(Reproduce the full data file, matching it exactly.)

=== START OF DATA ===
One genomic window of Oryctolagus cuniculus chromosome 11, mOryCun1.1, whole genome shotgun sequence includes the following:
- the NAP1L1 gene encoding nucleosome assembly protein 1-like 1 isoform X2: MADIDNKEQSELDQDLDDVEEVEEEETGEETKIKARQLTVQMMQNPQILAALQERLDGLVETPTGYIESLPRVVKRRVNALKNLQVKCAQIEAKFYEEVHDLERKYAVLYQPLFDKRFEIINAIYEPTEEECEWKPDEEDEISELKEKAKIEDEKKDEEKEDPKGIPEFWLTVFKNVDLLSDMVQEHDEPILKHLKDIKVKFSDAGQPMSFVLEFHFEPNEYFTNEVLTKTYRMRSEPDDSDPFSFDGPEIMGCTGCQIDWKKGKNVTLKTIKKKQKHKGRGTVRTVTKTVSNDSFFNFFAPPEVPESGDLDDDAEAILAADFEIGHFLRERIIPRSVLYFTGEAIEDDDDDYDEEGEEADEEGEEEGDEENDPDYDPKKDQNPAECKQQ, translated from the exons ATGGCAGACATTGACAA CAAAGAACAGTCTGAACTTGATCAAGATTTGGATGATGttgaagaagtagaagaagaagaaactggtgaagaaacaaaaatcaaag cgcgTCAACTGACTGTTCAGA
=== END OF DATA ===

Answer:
One genomic window of Oryctolagus cuniculus chromosome 11, mOryCun1.1, whole genome shotgun sequence includes the following:
- the NAP1L1 gene encoding nucleosome assembly protein 1-like 1 isoform X2: MADIDNKEQSELDQDLDDVEEVEEEETGEETKIKARQLTVQMMQNPQILAALQERLDGLVETPTGYIESLPRVVKRRVNALKNLQVKCAQIEAKFYEEVHDLERKYAVLYQPLFDKRFEIINAIYEPTEEECEWKPDEEDEISELKEKAKIEDEKKDEEKEDPKGIPEFWLTVFKNVDLLSDMVQEHDEPILKHLKDIKVKFSDAGQPMSFVLEFHFEPNEYFTNEVLTKTYRMRSEPDDSDPFSFDGPEIMGCTGCQIDWKKGKNVTLKTIKKKQKHKGRGTVRTVTKTVSNDSFFNFFAPPEVPESGDLDDDAEAILAADFEIGHFLRERIIPRSVLYFTGEAIEDDDDDYDEEGEEADEEGEEEGDEENDPDYDPKKDQNPAECKQQ, translated from the exons ATGGCAGACATTGACAA CAAAGAACAGTCTGAACTTGATCAAGATTTGGATGATGttgaagaagtagaagaagaagaaactggtgaagaaacaaaaatcaaag cgcgTCAACTGACTGTTCAGA